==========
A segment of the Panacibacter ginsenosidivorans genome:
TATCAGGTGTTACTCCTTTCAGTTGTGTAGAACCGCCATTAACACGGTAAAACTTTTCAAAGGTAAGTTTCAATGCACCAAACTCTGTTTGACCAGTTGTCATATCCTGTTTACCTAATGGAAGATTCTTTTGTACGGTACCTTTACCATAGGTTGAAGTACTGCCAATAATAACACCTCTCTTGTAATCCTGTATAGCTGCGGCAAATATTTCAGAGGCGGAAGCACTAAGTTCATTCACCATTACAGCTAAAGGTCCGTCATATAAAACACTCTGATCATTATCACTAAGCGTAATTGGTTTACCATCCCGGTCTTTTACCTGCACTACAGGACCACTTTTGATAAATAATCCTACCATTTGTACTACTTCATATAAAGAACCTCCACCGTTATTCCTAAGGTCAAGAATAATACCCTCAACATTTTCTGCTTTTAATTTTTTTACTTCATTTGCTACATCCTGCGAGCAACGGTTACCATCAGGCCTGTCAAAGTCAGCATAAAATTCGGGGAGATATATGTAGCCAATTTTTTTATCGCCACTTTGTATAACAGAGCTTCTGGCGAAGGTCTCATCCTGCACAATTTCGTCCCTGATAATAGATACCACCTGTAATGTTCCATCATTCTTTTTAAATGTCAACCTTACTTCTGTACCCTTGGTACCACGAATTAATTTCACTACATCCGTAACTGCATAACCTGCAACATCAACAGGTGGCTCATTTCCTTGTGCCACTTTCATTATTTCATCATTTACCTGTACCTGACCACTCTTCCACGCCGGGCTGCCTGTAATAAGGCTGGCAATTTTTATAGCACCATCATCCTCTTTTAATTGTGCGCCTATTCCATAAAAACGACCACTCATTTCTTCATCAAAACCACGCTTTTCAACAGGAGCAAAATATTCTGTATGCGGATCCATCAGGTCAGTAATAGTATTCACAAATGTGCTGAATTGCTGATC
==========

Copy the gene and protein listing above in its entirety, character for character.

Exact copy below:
A segment of the Panacibacter ginsenosidivorans genome:
TATCAGGTGTTACTCCTTTCAGTTGTGTAGAACCGCCATTAACACGGTAAAACTTTTCAAAGGTAAGTTTCAATGCACCAAACTCTGTTTGACCAGTTGTCATATCCTGTTTACCTAATGGAAGATTCTTTTGTACGGTACCTTTACCATAGGTTGAAGTACTGCCAATAATAACACCTCTCTTGTAATCCTGTATAGCTGCGGCAAATATTTCAGAGGCGGAAGCACTAAGTTCATTCACCATTACAGCTAAAGGTCCGTCATATAAAACACTCTGATCATTATCACTAAGCGTAATTGGTTTACCATCCCGGTCTTTTACCTGCACTACAGGACCACTTTTGATAAATAATCCTACCATTTGTACTACTTCATATAAAGAACCTCCACCGTTATTCCTAAGGTCAAGAATAATACCCTCAACATTTTCTGCTTTTAATTTTTTTACTTCATTTGCTACATCCTGCGAGCAACGGTTACCATCAGGCCTGTCAAAGTCAGCATAAAATTCGGGGAGATATATGTAGCCAATTTTTTTATCGCCACTTTGTATAACAGAGCTTCTGGCGAAGGTCTCATCCTGCACAATTTCGTCCCTGATAATAGATACCACCTGTAATGTTCCATCATTCTTTTTAAATGTCAACCTTACTTCTGTACCCTTGGTACCACGAATTAATTTCACTACATCCGTAACTGCATAACCTGCAACATCAACAGGTGGCTCATTTCCTTGTGCCACTTTCATTATTTCATCATTTACCTGTACCTGACCACTCTTCCACGCCGGGCTGCCTGTAATAAGGCTGGCAATTTTTATAGCACCATCATCCTCTTTTAATTGTGCGCCTATTCCATAAAAACGACCACTCATTTCTTCATCAAAACCACGCTTTTCAACAGGAGCAAAATATTCTGTATGCGGATCCATCAGGTCAGTAATAGTATTCACAAATGTGCTGAATTGCTGATC